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Mallebond History, Family Crest & Coats of Arms




Early Origins of the Mallebond family


The surname Mallebond was first found in Cheshire where they held a family seat as Lords of the Manor. The Saxon influence of English history diminished after the Battle of Hastings in 1066. The language of the courts was French for the next three centuries and the Norman ambience prevailed. But Saxon surnames survived and the family name was first referenced in the year 1250 when Ellen de Malbanc was the heiress. She married Sir Robert of Stockport. The family held a family seat at Mottram.

Early History of the Mallebond family


This web page shows only a small excerpt of our Mallebond research.
Another 85 words (6 lines of text) covering the years 1455, 1487, 1695, 1768 and 1740 are included under the topic Early Mallebond History in all our PDF Extended History products and printed products wherever possible.

Mallebond Spelling Variations


Spelling variations in names were a common occurrence before English spelling was standardized a few hundred years ago. In the Middle Ages, even the literate spelled their names differently as the English language incorporated elements of French, Latin, and other European languages. Many variations of the name Mallebond have been found, including Malbon, Malbone, Mallebone, Marlybone, Mallibone and others.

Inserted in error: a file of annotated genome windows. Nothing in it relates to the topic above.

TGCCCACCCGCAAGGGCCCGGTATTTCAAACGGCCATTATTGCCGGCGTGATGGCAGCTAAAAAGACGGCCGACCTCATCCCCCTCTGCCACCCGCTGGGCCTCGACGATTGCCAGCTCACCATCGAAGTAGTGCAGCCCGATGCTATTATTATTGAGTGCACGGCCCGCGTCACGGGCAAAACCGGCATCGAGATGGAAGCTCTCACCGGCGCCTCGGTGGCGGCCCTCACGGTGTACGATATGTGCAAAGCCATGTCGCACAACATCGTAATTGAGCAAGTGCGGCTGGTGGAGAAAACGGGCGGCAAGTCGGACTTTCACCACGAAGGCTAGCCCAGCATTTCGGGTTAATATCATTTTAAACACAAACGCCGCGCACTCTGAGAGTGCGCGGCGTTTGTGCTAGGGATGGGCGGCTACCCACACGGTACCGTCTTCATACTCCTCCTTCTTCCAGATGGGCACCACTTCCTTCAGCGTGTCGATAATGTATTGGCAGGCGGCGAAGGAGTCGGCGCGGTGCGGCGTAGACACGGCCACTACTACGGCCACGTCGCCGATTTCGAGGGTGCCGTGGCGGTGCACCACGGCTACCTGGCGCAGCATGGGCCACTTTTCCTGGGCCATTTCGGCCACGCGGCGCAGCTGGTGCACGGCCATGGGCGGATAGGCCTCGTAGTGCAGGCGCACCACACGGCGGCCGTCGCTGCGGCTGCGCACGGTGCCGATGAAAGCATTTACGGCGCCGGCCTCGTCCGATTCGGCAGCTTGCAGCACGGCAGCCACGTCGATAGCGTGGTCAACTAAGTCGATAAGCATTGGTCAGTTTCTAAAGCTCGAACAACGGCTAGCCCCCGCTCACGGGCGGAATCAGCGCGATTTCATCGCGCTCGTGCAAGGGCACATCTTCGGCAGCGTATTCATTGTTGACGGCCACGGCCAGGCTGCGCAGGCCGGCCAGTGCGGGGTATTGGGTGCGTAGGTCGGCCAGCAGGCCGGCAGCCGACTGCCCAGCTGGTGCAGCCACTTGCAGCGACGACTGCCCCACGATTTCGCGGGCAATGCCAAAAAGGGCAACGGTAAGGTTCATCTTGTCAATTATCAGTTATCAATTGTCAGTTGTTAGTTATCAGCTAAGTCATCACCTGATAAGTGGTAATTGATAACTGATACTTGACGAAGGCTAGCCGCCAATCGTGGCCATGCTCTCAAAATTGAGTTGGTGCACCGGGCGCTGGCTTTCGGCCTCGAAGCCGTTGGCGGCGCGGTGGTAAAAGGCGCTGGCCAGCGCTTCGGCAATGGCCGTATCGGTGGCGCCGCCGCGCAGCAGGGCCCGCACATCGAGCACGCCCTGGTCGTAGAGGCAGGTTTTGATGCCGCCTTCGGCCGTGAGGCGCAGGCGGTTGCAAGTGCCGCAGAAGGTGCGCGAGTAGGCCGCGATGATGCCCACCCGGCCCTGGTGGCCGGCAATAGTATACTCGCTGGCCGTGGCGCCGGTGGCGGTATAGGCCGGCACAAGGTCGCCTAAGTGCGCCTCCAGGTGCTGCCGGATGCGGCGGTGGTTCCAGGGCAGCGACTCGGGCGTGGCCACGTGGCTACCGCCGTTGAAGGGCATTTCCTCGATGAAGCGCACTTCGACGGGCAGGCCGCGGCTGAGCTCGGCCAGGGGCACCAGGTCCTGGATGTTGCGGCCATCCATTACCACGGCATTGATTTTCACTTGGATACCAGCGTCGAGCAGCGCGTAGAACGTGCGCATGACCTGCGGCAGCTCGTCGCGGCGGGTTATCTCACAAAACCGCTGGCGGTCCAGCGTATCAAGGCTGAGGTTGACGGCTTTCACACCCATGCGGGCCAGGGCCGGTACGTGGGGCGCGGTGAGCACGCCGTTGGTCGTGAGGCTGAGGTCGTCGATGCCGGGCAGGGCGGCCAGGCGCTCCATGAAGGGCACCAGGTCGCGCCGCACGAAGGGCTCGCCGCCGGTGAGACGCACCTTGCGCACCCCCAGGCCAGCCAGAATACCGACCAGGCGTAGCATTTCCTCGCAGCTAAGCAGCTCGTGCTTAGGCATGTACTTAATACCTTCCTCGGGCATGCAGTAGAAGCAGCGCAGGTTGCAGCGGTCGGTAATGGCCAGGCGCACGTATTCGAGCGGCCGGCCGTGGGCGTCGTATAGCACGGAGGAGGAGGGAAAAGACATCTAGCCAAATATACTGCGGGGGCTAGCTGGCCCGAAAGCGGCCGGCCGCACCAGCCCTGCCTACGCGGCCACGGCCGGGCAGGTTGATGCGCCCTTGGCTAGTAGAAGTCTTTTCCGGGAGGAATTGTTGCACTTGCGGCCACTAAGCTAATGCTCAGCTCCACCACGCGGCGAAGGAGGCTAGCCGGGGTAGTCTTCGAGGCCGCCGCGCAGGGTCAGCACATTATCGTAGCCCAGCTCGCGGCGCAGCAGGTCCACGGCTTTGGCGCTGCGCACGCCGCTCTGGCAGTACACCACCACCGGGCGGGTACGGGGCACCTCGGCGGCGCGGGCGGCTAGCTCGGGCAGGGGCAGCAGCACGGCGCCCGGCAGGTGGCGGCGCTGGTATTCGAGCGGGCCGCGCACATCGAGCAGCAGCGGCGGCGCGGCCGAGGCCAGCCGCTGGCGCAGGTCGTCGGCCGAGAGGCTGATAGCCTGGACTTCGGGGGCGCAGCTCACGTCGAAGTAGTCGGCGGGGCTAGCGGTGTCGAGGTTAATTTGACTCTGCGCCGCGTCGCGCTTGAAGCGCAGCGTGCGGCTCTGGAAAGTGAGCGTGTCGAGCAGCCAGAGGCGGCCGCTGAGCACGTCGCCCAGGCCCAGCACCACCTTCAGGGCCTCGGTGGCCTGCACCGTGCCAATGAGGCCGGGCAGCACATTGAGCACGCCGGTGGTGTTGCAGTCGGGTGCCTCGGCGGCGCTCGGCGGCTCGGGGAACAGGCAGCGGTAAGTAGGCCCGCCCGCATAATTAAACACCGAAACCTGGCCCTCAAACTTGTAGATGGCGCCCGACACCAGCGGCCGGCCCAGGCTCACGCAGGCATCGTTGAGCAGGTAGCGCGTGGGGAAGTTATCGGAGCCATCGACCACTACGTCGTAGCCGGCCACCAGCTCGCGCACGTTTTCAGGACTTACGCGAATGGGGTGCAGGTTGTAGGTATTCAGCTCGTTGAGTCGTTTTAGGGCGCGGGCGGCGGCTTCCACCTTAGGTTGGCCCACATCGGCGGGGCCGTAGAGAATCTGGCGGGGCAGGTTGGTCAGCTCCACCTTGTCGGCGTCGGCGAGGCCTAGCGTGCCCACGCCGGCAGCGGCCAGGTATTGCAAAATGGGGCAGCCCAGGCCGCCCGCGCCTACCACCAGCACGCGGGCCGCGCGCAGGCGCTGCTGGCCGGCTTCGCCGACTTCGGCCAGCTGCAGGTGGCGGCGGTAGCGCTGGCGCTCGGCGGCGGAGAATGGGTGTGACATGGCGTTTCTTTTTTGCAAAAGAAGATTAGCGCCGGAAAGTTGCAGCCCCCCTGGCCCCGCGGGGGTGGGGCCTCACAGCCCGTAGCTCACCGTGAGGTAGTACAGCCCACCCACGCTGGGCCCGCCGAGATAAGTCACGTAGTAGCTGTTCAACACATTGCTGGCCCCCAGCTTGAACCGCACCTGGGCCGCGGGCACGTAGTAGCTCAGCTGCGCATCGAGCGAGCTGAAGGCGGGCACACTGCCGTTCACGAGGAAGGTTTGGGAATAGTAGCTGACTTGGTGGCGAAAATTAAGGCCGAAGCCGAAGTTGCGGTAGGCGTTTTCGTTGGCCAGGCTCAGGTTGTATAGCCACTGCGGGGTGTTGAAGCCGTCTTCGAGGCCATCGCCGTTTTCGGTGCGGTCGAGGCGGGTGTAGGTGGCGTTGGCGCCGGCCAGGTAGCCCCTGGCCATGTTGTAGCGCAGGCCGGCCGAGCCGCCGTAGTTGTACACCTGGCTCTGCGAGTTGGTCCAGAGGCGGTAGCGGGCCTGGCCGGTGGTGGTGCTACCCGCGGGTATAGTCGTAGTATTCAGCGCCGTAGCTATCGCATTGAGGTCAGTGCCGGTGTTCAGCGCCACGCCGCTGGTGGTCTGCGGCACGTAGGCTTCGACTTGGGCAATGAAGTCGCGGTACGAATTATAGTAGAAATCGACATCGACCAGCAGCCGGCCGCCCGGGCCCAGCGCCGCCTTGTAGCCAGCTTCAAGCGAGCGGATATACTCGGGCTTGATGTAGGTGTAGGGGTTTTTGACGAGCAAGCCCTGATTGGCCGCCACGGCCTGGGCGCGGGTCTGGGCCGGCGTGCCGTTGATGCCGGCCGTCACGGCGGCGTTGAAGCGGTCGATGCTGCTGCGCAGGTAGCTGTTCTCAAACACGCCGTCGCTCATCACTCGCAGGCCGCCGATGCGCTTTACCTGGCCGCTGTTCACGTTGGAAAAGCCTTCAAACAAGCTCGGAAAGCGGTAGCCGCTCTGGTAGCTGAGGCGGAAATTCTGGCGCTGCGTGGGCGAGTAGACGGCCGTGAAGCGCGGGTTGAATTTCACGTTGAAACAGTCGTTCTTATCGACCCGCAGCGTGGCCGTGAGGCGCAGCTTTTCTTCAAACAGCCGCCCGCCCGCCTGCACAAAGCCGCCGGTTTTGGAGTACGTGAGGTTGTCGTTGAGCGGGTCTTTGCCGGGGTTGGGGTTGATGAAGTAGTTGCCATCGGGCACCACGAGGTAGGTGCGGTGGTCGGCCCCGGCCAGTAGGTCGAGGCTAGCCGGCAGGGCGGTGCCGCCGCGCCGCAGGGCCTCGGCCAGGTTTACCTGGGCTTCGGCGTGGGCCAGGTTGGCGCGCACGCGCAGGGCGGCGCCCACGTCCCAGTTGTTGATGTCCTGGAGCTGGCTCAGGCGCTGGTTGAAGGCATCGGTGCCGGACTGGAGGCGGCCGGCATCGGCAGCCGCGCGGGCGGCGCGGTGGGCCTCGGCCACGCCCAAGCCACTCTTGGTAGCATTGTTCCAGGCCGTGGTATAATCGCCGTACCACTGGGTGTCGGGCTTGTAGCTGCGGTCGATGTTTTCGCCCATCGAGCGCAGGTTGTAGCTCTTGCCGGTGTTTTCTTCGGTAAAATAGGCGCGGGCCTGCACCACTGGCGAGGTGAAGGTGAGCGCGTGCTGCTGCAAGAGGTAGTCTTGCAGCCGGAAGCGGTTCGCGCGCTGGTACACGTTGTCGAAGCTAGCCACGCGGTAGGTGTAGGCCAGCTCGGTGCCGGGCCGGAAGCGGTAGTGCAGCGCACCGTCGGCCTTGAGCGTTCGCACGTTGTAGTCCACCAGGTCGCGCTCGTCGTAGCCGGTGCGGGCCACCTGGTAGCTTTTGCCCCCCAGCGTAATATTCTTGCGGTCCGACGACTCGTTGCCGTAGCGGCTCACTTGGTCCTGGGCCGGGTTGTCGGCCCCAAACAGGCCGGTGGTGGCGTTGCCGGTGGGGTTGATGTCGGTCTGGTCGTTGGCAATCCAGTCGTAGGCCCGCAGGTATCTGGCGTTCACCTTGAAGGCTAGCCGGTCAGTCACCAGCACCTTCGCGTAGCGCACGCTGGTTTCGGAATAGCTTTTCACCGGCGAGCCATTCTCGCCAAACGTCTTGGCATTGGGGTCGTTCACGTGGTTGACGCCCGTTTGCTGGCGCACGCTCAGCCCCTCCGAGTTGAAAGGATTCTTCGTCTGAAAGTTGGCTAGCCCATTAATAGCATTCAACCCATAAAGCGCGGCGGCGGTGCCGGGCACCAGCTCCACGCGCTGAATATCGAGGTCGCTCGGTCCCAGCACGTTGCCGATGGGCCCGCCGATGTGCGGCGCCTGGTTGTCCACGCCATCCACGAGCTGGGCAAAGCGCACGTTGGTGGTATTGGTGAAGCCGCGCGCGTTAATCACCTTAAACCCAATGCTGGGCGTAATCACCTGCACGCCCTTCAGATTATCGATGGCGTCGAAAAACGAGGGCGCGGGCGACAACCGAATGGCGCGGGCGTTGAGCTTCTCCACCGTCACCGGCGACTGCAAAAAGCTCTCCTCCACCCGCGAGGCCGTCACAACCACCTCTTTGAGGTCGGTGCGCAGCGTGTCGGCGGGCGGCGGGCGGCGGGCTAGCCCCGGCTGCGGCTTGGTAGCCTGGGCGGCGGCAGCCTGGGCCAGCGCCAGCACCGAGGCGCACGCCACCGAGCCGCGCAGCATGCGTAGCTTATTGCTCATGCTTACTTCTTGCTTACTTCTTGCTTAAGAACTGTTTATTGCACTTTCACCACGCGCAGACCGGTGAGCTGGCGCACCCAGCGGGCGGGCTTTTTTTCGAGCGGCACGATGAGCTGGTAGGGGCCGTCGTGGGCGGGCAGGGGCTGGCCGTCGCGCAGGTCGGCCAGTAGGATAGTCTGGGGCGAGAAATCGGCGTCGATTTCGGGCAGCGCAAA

Early Notables of the Mallebond family (pre 1700)


Distinguished members of the family include Colonel Godfrey Malbone (1695-1768) of Virginia and Connecticut. He made his fortune as a shipping merchant and slave trader, becoming one of the wealthiest men...
Another 30 words (2 lines of text) are included under the topic Early Mallebond Notables in all our PDF Extended History products and printed products wherever possible.

Migration of the Mallebond family to the New World and Oceana


Families began migrating abroad in enormous numbers because of the political and religious discontent in England. Often faced with persecution and starvation in England, the possibilities of the New World attracted many English people. Although the ocean trips took many lives, those who did get to North America were instrumental in building the necessary groundwork for what would become for new powerful nations. Some of the first immigrants to cross the Atlantic and come to North America bore the name Mallebond, or a variant listed above: the name represented in many forms and recorded from the mid 17th century in the great migration from Europe. Migrants settled in the eastern seaboard from Newfoundland, to Maine, to Virginia, the Carolinas, and to the islands..

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